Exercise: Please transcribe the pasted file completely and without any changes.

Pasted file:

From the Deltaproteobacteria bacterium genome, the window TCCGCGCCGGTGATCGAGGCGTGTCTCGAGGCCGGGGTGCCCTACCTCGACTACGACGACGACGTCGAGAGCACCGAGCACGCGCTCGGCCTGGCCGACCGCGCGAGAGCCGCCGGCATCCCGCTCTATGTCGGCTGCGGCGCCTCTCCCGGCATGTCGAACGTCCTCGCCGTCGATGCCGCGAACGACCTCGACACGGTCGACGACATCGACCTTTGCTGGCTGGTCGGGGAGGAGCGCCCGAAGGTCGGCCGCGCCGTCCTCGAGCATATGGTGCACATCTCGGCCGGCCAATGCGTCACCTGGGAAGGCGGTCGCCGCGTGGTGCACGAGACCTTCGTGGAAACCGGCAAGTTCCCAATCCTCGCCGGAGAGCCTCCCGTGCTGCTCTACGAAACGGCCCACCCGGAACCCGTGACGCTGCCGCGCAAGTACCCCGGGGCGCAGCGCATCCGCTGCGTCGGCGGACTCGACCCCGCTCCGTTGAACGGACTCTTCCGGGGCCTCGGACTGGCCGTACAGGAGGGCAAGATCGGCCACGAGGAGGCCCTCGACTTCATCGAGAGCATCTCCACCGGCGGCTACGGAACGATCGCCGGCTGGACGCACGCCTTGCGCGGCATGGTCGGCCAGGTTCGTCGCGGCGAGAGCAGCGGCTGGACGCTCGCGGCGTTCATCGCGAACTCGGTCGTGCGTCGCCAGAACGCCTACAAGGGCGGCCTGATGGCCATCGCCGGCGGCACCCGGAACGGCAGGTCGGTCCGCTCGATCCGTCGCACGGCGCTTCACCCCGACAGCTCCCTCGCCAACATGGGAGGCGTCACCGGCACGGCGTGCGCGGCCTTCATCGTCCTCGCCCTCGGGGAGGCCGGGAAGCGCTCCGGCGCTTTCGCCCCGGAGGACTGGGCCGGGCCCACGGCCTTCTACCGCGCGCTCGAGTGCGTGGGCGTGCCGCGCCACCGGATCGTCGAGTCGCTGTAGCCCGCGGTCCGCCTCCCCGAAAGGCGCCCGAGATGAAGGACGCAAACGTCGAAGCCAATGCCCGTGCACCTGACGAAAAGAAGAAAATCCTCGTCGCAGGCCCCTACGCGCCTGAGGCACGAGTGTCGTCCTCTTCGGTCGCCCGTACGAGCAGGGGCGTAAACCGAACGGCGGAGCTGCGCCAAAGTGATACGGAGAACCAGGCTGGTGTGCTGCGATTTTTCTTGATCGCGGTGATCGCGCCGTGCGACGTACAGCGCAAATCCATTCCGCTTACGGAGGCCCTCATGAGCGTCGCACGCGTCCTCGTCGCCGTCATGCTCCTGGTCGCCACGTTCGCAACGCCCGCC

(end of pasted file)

From the Deltaproteobacteria bacterium genome, the window TCCGCGCCGGTGATCGAGGCGTGTCTCGAGGCCGGGGTGCCCTACCTCGACTACGACGACGACGTCGAGAGCACCGAGCACGCGCTCGGCCTGGCCGACCGCGCGAGAGCCGCCGGCATCCCGCTCTATGTCGGCTGCGGCGCCTCTCCCGGCATGTCGAACGTCCTCGCCGTCGATGCCGCGAACGACCTCGACACGGTCGACGACATCGACCTTTGCTGGCTGGTCGGGGAGGAGCGCCCGAAGGTCGGCCGCGCCGTCCTCGAGCATATGGTGCACATCTCGGCCGGCCAATGCGTCACCTGGGAAGGCGGTCGCCGCGTGGTGCACGAGACCTTCGTGGAAACCGGCAAGTTCCCAATCCTCGCCGGAGAGCCTCCCGTGCTGCTCTACGAAACGGCCCACCCGGAACCCGTGACGCTGCCGCGCAAGTACCCCGGGGCGCAGCGCATCCGCTGCGTCGGCGGACTCGACCCCGCTCCGTTGAACGGACTCTTCCGGGGCCTCGGACTGGCCGTACAGGAGGGCAAGATCGGCCACGAGGAGGCCCTCGACTTCATCGAGAGCATCTCCACCGGCGGCTACGGAACGATCGCCGGCTGGACGCACGCCTTGCGCGGCATGGTCGGCCAGGTTCGTCGCGGCGAGAGCAGCGGCTGGACGCTCGCGGCGTTCATCGCGAACTCGGTCGTGCGTCGCCAGAACGCCTACAAGGGCGGCCTGATGGCCATCGCCGGCGGCACCCGGAACGGCAGGTCGGTCCGCTCGATCCGTCGCACGGCGCTTCACCCCGACAGCTCCCTCGCCAACATGGGAGGCGTCACCGGCACGGCGTGCGCGGCCTTCATCGTCCTCGCCCTCGGGGAGGCCGGGAAGCGCTCCGGCGCTTTCGCCCCGGAGGACTGGGCCGGGCCCACGGCCTTCTACCGCGCGCTCGAGTGCGTGGGCGTGCCGCGCCACCGGATCGTCGAGTCGCTGTAGCCCGCGGTCCGCCTCCCCGAAAGGCGCCCGAGATGAAGGACGCAAACGTCGAAGCCAATGCCCGTGCACCTGACGAAAAGAAGAAAATCCTCGTCGCAGGCCCCTACGCGCCTGAGGCACGAGTGTCGTCCTCTTCGGTCGCCCGTACGAGCAGGGGCGTAAACCGAACGGCGGAGCTGCGCCAAAGTGATACGGAGAACCAGGCTGGTGTGCTGCGATTTTTCTTGATCGCGGTGATCGCGCCGTGCGACGTACAGCGCAAATCCATTCCGCTTACGGAGGCCCTCATGAGCGTCGCACGCGTCCTCGTCGCCGTCATGCTCCTGGTCGCCACGTTCGCAACGCCCGCC